John Michael Montias (3 October 1928 – 26 July 2005) was an economist and art historian, well known for his contributions to the economic history of Dutch Golden Age painting. Born in Paris, he studied at Columbia University, where he received his Ph.D in Soviet bloc economics in 1958.He subsequently taught economics at Yale University. He published studies on Polish and Romanian economics, and, in 1977, the book Structure of Economic Systems.
In the mid-1970s his interest shifted to the economics of art in seventeenth-century Netherlands, a subject that had interested him since his time as a postgraduate student. His first article on this subject, "Painters in Delft, 1613–1680" published in the 1978–1979 volume of Simiolus, is credited with helping invigorate the study of the economies of art. This line of research culminated in his book Artists and Artisans in Delft: A Socio-Economic Study of the Seventeenth Century (1982). The book demonstrates convincingly how economic history may contribute to a better understanding of cultural developments.
Montias's contributions to Vermeer studies have been widely acknowledged. In 1989 he published Vermeer and His Milieu, in which he mentions many new documents on Pieter van Ruijven, Jacobus Dissius, his son-in-law and Hendrick van Buijten, the principal collectors of Vermeer's paintings. He concentrated on Maria Thins, Vermeer's mother-in-law, when he discovered Vermeer had moved into her house.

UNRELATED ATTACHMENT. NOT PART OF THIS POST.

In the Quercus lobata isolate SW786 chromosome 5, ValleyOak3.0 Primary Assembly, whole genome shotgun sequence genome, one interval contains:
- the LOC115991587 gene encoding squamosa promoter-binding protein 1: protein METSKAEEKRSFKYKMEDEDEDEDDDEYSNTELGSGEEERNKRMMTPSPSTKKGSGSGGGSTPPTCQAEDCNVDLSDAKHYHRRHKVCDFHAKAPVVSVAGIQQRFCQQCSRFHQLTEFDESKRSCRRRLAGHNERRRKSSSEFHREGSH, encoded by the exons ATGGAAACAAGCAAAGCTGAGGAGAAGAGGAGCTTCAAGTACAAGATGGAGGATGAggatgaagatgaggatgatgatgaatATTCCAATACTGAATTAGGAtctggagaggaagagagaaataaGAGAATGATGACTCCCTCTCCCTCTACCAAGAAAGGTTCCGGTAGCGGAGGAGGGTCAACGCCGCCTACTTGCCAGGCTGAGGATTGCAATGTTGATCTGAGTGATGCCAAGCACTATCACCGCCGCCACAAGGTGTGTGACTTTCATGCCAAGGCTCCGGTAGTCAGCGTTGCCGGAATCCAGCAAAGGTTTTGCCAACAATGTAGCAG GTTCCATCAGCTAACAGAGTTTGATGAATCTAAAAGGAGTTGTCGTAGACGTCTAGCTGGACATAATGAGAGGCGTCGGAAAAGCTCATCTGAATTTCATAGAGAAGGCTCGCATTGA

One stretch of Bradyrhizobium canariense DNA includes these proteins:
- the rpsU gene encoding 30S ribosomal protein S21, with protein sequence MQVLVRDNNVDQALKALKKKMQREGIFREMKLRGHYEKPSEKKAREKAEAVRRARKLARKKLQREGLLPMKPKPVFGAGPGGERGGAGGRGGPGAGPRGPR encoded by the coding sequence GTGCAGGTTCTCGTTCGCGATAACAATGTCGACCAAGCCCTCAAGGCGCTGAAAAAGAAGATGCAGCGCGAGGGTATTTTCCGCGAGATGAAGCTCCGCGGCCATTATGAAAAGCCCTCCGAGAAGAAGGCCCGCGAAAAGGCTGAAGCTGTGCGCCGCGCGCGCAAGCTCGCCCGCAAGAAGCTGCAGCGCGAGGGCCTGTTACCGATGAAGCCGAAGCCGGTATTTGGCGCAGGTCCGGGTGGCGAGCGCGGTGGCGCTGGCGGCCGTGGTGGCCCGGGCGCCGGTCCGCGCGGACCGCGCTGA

Montias began recording details of ownership of works of art from the Amsterdam Gemeentearchief (the municipal archive) in the early 1980s as part of his own work on the prices of Dutch paintings at Amsterdam auctions in the seventeenth century. In 1986, he was given a grant by the Getty Art History Information Program to work in conjunction with its Provenance Index.He was one of the earliest contributors to the Index, which had been established only a few years earlier, and eventually gave them information from over 300 inventories. After he left the Getty, he continued inputting the material on his own and added data from nearly 1000 more, all of which he gave to the Frick Art Reference Library. The complete Montias Database is available through the Frick Collection web site.